Baghdad Under intense U.S. pressure, Iraq's parliament approved a law Wednesday paving the way for the first provincial elections in four years following months of deadlock that American commanders warned could jeopardize the dramatic decline in violence.
The breakthrough came after lawmakers decided to postpone a decision on how to resolve a power-sharing dispute over the oil-rich city of Kirkuk. The Kirkuk controversy has stoked ethnic tensions in northern Iraq and stalled approval of the election bill.
U.S. officials hope the election, which must take place by Jan. 31 according to the new legislation, will give greater representation to minority Sunni Arabs. Many Sunnis and some Shiites boycotted the last provincial election in January 2005, enabling Shiite religious parties and the Kurds to win a disproportionate share of the seats.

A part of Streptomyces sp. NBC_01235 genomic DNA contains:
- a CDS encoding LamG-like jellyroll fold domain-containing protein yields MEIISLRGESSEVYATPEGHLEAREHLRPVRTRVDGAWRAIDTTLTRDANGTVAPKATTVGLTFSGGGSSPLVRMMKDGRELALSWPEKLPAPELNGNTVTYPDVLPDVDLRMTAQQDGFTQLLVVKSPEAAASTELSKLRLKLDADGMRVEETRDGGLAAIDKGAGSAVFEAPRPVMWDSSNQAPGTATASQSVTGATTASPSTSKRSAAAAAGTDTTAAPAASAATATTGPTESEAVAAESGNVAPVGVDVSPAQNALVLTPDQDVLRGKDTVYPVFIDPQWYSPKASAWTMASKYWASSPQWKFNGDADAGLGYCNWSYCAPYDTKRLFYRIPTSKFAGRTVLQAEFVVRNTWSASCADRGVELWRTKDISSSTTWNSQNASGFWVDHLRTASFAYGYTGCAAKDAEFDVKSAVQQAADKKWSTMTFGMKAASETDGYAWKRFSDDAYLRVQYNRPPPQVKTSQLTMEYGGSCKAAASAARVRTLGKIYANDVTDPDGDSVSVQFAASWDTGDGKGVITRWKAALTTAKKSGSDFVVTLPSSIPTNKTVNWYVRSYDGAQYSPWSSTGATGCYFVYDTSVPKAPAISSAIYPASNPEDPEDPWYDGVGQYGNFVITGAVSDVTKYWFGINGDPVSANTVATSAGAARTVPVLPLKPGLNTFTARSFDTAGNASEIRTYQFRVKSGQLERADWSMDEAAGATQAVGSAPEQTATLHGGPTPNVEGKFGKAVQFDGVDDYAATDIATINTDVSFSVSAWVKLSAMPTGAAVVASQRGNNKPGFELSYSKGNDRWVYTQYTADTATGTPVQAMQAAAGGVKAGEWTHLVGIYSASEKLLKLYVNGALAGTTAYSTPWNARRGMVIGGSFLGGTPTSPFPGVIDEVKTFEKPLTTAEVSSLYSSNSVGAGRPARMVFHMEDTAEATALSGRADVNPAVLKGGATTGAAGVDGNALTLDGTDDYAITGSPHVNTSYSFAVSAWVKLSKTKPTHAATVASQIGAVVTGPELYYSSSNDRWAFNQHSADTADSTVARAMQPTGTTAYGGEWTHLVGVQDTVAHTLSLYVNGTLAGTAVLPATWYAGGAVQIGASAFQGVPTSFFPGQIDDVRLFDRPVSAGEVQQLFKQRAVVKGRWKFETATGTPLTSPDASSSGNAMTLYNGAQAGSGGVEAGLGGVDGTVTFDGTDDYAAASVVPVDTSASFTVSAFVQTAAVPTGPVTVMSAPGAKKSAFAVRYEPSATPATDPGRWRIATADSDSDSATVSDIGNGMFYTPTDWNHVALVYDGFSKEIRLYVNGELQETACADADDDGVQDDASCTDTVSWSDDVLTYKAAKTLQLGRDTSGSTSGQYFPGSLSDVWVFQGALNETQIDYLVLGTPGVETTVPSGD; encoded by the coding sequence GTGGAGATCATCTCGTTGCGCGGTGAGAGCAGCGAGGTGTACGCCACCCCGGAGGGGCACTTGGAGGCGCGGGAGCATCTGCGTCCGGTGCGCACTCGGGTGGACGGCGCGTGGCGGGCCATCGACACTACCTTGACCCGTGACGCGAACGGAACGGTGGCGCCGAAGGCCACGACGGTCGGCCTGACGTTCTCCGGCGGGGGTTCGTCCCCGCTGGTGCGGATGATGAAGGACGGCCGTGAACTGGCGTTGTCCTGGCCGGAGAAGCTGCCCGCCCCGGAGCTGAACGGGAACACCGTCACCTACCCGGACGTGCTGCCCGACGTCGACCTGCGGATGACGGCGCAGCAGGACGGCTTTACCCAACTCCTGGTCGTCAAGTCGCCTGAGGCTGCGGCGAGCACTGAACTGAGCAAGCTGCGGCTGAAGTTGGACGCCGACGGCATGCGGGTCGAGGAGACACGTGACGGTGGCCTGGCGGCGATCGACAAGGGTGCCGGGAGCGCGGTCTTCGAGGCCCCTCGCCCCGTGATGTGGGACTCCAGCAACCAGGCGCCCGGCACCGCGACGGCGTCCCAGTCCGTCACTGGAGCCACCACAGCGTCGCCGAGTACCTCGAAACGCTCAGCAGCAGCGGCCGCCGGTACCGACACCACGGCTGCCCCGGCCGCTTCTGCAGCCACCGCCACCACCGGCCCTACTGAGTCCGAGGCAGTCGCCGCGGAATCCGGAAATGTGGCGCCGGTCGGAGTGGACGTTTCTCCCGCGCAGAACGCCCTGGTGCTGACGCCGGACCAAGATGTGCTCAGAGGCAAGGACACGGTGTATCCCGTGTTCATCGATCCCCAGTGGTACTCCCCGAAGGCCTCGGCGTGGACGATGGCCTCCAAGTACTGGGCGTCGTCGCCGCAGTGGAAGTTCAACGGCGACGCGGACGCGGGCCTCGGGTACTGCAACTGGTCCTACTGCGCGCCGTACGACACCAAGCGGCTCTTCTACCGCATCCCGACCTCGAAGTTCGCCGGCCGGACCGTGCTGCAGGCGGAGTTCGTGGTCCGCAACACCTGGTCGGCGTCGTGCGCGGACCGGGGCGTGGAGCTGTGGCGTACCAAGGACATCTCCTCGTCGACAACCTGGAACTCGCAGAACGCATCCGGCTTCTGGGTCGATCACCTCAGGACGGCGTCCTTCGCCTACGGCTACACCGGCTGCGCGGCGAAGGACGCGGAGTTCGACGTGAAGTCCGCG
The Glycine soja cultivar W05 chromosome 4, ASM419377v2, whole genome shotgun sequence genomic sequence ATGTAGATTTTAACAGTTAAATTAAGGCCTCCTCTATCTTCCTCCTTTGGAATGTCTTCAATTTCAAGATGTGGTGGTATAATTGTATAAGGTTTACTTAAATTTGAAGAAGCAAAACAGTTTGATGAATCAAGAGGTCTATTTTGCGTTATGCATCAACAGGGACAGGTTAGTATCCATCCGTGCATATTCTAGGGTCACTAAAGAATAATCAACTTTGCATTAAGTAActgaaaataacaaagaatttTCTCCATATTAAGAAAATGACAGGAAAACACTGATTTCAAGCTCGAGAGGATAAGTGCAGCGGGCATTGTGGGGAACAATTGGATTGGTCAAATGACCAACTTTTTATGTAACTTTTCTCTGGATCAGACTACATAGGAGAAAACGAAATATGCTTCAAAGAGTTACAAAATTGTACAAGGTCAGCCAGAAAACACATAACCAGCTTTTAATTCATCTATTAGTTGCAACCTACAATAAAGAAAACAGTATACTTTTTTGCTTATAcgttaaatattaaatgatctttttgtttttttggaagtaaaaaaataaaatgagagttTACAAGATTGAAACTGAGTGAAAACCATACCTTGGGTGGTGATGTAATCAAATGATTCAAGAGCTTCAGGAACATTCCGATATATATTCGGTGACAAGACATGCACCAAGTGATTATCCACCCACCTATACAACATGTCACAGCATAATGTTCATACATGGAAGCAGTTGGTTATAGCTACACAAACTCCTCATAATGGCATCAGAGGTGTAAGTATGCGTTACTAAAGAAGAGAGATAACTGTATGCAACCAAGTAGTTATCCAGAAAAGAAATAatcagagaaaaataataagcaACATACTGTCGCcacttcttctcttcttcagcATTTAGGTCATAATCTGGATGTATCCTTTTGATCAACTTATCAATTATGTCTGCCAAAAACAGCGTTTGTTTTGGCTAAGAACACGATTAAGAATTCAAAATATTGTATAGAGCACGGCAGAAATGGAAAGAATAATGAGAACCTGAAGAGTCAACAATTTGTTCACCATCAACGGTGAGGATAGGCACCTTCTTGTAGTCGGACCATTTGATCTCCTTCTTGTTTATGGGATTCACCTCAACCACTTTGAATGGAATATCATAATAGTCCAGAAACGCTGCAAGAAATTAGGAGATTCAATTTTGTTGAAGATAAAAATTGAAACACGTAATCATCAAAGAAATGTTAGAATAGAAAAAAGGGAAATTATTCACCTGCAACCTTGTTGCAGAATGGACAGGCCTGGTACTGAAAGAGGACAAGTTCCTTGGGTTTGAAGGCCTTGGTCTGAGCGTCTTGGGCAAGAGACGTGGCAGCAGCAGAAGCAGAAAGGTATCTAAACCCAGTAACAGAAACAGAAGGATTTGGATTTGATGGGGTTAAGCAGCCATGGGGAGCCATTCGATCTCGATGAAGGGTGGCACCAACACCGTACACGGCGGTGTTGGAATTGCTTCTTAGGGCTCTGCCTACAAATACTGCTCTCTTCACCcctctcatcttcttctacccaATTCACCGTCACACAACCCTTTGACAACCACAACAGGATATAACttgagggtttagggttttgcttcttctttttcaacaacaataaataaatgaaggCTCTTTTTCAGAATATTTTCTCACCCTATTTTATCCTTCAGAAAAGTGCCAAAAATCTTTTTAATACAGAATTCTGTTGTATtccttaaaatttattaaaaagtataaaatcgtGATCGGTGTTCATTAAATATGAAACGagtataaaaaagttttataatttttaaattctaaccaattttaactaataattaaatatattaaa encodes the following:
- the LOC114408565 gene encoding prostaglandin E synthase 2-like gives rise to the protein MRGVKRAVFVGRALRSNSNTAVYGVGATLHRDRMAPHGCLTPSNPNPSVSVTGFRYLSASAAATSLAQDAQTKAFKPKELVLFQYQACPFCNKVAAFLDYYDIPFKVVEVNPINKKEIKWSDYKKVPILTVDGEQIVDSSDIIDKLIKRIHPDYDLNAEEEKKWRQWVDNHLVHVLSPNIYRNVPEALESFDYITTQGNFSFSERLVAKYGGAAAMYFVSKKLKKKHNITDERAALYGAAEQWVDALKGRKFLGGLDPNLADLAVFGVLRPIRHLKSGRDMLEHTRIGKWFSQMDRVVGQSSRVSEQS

Empowering Sunnis through a new election may reduce support for the waning insurgency - though not among extremist groups.
In the latest bloodshed, suspected al-Qaida militants ambushed and killed at least 22 Iraqi police commandos and U.S.-allied Sunni fighters in a village northeast of Baghdad on Wednesday.